Besides the housing assistance program offered by HUD that we already mentioned, public housing also joins that list. This program focuses on helping qualifying low-income households with getting housing at affordable rates. Much like Section 8, this is a federal program that is run locally by different entities. These entities are called housing agencies (HAs). HAs manage the public housing units. Moreover, qualifying for public housing may require criteria that vary according to the area a person lives in. HAs have a general list of factors that they consider when determining a person’s eligibility for public housing:
- Citizenship Status
- Annual Gross Income
- Family Status
- References for Your Household
If you’re applying for public housing, there’s something important that you should keep in mind. Even if you meet all eligibility terms, HAs still may deny your application if your references are not valid. If an HA thinks your habits and practices may negatively influence other tenants, they may deny you the opportunity to access public housing. To start your public housing application process, contact your local HA. If you’re having a hard time reaching your local HA, then you can contact your local HUD Field Office.
Let’s Wrap Things Up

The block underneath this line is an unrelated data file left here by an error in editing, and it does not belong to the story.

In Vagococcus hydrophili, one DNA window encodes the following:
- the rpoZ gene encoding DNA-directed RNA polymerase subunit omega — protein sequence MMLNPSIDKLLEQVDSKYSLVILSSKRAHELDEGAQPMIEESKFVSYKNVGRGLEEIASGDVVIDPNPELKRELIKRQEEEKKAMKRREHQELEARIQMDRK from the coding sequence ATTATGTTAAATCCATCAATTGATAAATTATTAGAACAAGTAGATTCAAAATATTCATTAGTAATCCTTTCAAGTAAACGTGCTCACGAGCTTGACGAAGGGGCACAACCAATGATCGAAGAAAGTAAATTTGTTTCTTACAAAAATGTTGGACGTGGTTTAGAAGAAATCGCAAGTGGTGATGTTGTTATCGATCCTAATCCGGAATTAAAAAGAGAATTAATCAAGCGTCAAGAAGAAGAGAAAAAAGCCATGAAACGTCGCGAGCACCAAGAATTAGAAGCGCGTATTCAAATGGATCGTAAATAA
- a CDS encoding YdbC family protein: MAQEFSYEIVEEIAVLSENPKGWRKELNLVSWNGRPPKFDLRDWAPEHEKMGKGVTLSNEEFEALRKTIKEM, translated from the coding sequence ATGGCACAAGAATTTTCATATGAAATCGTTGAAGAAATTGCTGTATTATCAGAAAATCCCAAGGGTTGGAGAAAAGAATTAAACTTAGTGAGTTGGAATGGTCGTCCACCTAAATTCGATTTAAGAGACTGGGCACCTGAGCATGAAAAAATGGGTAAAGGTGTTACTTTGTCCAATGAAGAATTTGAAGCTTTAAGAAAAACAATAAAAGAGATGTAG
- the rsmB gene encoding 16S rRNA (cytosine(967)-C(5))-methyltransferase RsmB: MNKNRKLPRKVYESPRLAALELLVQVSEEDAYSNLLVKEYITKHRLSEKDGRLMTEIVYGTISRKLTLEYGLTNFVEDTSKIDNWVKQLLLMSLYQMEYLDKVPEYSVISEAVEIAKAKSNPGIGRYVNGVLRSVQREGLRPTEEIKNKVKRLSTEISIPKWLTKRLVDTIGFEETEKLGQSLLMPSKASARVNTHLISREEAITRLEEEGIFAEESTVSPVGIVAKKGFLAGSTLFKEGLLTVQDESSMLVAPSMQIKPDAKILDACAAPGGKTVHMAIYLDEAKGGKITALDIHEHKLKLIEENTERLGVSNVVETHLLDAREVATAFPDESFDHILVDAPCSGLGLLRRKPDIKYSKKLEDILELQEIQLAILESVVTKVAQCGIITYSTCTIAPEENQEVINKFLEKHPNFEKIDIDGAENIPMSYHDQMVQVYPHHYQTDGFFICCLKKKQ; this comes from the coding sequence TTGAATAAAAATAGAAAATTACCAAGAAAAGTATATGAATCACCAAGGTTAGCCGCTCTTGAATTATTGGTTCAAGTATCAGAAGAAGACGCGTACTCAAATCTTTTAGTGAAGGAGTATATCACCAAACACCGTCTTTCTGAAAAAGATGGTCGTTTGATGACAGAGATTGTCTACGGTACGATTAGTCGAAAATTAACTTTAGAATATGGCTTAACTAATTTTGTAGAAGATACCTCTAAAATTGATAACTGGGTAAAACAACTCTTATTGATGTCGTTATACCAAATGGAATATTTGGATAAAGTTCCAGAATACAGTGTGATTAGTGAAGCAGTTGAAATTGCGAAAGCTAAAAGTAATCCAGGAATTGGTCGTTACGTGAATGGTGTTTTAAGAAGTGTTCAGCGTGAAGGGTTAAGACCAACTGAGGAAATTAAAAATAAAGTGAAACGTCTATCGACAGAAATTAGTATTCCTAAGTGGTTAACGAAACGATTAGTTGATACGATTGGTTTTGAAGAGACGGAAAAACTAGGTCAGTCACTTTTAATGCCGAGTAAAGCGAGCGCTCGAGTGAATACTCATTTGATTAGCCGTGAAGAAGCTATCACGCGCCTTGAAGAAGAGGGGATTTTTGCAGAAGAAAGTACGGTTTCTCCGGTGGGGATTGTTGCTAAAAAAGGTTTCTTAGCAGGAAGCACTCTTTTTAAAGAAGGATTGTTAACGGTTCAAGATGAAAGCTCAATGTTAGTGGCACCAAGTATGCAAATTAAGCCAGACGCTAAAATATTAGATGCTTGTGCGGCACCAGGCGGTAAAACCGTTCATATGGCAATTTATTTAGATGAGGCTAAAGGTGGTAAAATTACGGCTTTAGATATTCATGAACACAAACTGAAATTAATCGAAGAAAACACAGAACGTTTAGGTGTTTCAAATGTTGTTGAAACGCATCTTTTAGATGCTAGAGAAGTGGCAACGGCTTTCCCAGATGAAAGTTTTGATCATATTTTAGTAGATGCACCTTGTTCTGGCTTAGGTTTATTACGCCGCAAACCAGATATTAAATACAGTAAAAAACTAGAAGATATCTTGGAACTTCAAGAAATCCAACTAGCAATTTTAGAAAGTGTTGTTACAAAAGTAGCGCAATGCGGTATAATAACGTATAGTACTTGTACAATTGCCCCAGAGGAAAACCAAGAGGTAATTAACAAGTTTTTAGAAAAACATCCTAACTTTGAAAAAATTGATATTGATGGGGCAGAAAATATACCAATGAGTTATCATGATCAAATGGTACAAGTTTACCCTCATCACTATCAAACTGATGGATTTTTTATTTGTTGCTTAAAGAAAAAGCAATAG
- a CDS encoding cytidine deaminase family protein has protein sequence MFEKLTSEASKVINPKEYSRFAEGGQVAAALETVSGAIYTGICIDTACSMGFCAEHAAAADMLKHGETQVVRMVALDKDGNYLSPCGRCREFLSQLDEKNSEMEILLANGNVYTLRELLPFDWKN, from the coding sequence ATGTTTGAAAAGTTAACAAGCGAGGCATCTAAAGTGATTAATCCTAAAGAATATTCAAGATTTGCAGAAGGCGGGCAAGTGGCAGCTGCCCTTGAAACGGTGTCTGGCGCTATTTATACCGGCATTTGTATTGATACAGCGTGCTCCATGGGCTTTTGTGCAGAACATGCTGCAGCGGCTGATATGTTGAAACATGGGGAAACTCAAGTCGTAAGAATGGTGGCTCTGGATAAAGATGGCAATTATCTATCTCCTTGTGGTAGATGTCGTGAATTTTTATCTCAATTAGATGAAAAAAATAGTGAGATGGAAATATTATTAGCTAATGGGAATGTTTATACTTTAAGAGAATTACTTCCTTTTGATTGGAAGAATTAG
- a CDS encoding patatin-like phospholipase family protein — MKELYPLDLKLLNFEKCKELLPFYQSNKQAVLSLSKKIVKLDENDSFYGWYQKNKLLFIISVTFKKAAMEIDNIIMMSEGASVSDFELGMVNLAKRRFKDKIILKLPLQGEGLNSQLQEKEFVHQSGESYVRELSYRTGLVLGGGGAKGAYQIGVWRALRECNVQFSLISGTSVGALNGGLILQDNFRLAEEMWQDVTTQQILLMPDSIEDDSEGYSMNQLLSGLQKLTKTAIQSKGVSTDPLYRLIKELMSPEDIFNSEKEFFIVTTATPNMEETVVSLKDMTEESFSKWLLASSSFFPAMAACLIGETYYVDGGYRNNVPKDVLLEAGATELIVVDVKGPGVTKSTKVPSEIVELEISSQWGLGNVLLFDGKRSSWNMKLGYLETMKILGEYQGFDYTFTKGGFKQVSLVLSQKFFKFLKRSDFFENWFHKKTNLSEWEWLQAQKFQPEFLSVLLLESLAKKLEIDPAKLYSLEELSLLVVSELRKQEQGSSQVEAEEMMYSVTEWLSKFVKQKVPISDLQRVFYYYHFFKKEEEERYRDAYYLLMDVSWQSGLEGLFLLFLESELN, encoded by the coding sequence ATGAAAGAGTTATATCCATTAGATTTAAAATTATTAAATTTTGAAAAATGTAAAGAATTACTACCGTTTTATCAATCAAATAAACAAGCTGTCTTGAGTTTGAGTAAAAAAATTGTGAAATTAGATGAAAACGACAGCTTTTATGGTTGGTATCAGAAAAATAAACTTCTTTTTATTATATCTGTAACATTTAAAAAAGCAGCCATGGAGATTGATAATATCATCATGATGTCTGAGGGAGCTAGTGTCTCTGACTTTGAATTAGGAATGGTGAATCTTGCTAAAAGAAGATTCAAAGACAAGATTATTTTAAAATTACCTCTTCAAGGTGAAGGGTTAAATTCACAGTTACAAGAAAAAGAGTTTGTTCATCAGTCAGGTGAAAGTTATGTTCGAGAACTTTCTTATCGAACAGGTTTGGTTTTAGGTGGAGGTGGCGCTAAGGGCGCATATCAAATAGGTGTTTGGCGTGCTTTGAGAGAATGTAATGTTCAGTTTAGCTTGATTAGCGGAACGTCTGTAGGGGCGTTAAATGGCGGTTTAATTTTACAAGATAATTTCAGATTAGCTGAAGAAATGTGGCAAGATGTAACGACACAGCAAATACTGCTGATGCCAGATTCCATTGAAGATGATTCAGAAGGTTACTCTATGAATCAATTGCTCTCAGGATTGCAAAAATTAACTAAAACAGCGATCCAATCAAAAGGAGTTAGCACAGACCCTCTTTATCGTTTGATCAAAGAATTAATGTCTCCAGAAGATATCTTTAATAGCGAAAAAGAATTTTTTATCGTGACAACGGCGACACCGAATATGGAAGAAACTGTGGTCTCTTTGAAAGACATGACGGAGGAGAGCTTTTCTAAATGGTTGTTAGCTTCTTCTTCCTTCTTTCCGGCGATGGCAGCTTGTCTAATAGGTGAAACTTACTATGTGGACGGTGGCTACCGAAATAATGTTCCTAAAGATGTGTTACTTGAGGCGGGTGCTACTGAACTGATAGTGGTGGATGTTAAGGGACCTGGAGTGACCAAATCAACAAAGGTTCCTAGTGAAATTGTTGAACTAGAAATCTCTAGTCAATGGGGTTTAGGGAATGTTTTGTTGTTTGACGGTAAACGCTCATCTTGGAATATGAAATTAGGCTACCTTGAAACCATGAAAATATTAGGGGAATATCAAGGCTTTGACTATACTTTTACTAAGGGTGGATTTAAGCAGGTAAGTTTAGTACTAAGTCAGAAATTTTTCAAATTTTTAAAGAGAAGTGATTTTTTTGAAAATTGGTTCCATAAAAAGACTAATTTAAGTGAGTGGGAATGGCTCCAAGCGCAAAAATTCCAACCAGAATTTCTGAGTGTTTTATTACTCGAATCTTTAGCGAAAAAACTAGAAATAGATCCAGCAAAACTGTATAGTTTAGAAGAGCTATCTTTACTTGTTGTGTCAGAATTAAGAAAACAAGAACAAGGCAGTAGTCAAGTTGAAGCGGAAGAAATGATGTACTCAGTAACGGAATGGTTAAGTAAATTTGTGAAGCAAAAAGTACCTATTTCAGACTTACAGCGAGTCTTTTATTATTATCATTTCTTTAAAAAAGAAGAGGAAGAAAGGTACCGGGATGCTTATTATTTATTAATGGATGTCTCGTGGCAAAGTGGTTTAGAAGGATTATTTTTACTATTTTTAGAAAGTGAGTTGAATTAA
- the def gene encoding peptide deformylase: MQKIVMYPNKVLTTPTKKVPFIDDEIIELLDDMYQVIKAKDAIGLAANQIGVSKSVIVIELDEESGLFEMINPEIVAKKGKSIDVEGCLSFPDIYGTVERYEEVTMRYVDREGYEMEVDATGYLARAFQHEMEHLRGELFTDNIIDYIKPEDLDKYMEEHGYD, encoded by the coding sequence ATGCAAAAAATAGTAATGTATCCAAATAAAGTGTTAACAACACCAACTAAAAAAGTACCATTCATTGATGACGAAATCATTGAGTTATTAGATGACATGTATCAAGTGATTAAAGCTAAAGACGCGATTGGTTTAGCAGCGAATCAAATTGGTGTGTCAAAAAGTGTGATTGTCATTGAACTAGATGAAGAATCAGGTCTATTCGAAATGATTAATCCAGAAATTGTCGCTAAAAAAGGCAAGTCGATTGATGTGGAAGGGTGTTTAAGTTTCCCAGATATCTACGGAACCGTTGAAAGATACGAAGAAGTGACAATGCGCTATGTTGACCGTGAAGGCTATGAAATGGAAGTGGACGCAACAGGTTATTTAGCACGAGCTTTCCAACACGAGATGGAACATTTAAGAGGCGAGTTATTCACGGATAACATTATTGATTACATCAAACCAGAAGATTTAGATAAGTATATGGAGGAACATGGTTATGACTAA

More people are struggling to keep up with housing costs than you think. These people should start seeking affordable housing. According to HUD, affordable housing should cost you no more than 30% of your income. If your housing expenses cost you more than that, you should consider seeking housing assistance.
When you’re looking for affordable housing opportunities, you should consider the following options:
- Housing Choice Voucher Program (Section 8)
- Supportive Housing
- Public Housing
It’s great that the government provides these housing assistance opportunities. However, you should also look into housing assistance that is available locally. Some non-profit organizations assist such as 211.org and Habitat for Humanity. Finally, if you have any inquiries regarding affordable housing, contact your local PHA. They can give you reliable information regarding housing assistance programs that may benefit you.